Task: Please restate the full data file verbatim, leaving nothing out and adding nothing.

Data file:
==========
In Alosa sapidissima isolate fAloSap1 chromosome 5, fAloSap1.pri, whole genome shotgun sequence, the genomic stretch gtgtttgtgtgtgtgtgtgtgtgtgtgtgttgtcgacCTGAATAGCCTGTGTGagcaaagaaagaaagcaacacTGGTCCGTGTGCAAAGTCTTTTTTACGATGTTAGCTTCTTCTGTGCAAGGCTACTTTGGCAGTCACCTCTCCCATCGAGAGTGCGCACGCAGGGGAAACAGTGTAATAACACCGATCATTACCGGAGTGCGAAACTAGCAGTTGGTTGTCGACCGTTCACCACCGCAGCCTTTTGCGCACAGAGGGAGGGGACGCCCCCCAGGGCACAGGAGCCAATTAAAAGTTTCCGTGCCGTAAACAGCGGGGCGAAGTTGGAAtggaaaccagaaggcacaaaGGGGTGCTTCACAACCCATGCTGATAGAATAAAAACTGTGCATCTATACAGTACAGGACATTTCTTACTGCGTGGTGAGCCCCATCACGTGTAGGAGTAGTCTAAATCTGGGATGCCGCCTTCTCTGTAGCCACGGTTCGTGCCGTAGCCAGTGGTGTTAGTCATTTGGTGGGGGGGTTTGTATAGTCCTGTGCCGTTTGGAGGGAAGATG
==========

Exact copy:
In Alosa sapidissima isolate fAloSap1 chromosome 5, fAloSap1.pri, whole genome shotgun sequence, the genomic stretch gtgtttgtgtgtgtgtgtgtgtgtgtgtgttgtcgacCTGAATAGCCTGTGTGagcaaagaaagaaagcaacacTGGTCCGTGTGCAAAGTCTTTTTTACGATGTTAGCTTCTTCTGTGCAAGGCTACTTTGGCAGTCACCTCTCCCATCGAGAGTGCGCACGCAGGGGAAACAGTGTAATAACACCGATCATTACCGGAGTGCGAAACTAGCAGTTGGTTGTCGACCGTTCACCACCGCAGCCTTTTGCGCACAGAGGGAGGGGACGCCCCCCAGGGCACAGGAGCCAATTAAAAGTTTCCGTGCCGTAAACAGCGGGGCGAAGTTGGAAtggaaaccagaaggcacaaaGGGGTGCTTCACAACCCATGCTGATAGAATAAAAACTGTGCATCTATACAGTACAGGACATTTCTTACTGCGTGGTGAGCCCCATCACGTGTAGGAGTAGTCTAAATCTGGGATGCCGCCTTCTCTGTAGCCACGGTTCGTGCCGTAGCCAGTGGTGTTAGTCATTTGGTGGGGGGGTTTGTATAGTCCTGTGCCGTTTGGAGGGAAGATG